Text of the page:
Snow Snake Valley wasn't a big ski resort, but it had never been intended to be. It wasn't far off the state road west of Turtle Hill, and was mostly a place where local folks went to get in a little skiing. It was a pretty low-key operation, and had been in and out of business several times over the years, with different owners trying their hand at making a go of the little ski hill, but never anyone with enough money to bring it up to the level of a first-rate operation. There was only one good run and one ski lift; it had been salvaged from some place out west years before, and was kept going mostly on habit. The snowmaking equipment was limited, usually only used for fixing up bad spots. Usually Snow Snake Valley only operated on weekends, although over Christmas break, with good snow, the owners planned on keeping it open as long as there was business to justify it. While lift tickets made up part of the business, there was also a small snack bar with a limited menu that helped keep some revenue flowing. It was a good place to warm up on a cold day on the slope.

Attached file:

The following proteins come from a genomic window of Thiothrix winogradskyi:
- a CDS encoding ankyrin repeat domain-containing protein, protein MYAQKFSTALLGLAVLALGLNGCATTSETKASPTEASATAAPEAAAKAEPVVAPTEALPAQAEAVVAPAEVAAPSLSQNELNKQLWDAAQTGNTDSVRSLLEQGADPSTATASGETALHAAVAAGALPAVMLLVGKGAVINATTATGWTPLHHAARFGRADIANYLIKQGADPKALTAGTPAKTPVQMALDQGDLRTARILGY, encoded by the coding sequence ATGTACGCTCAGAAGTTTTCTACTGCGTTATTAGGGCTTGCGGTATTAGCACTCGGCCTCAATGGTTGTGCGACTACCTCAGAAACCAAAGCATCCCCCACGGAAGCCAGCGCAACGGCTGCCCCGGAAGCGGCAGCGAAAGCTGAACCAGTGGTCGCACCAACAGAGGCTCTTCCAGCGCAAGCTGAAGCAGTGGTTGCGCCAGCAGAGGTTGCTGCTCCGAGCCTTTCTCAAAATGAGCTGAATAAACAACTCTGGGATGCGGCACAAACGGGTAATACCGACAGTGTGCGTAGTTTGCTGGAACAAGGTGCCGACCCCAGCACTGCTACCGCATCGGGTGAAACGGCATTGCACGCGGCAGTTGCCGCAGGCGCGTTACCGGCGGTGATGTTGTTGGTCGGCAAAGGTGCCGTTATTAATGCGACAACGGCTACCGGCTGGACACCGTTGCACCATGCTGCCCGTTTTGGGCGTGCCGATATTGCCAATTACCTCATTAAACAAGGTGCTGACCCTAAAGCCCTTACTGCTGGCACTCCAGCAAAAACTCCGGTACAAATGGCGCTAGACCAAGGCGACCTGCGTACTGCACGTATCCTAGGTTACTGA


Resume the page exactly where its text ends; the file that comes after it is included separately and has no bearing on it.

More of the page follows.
During the week, it wasn't crowded. There were only a handful of people on the slopes when Randy drove out the next day to give his new snowboard a workout. He'd had it out once at Sugar Mountain, and it was a more aggressive board than the rentals he was used to, so it was clear that it was going to take some practice to use it well on fairly normal moves, let alone tricks. He hoped he'd be able to get some instruction. There was supposed to be an instructor around on weekends, and maybe there'd be someone else there today from whom he could pick up something. Marginal as it was, it was nice to have Snow Snake close to home; he expected he'd be spending a lot of time out there the next few weeks.